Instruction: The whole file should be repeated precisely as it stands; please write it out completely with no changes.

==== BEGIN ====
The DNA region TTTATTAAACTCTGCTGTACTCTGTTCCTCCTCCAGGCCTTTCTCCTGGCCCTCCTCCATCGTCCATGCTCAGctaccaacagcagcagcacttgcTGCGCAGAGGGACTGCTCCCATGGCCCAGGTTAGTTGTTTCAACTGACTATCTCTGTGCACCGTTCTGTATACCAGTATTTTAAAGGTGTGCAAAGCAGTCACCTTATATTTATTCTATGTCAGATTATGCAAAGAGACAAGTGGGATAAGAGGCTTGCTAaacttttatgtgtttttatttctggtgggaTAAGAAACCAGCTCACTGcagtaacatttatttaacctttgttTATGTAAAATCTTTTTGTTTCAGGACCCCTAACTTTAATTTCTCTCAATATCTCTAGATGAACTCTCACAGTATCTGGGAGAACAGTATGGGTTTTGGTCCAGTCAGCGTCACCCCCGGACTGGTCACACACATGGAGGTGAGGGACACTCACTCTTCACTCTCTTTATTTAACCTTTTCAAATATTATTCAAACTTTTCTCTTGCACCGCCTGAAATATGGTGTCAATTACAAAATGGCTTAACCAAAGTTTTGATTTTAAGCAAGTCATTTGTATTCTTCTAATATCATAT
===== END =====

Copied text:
The DNA region TTTATTAAACTCTGCTGTACTCTGTTCCTCCTCCAGGCCTTTCTCCTGGCCCTCCTCCATCGTCCATGCTCAGctaccaacagcagcagcacttgcTGCGCAGAGGGACTGCTCCCATGGCCCAGGTTAGTTGTTTCAACTGACTATCTCTGTGCACCGTTCTGTATACCAGTATTTTAAAGGTGTGCAAAGCAGTCACCTTATATTTATTCTATGTCAGATTATGCAAAGAGACAAGTGGGATAAGAGGCTTGCTAaacttttatgtgtttttatttctggtgggaTAAGAAACCAGCTCACTGcagtaacatttatttaacctttgttTATGTAAAATCTTTTTGTTTCAGGACCCCTAACTTTAATTTCTCTCAATATCTCTAGATGAACTCTCACAGTATCTGGGAGAACAGTATGGGTTTTGGTCCAGTCAGCGTCACCCCCGGACTGGTCACACACATGGAGGTGAGGGACACTCACTCTTCACTCTCTTTATTTAACCTTTTCAAATATTATTCAAACTTTTCTCTTGCACCGCCTGAAATATGGTGTCAATTACAAAATGGCTTAACCAAAGTTTTGATTTTAAGCAAGTCATTTGTATTCTTCTAATATCATAT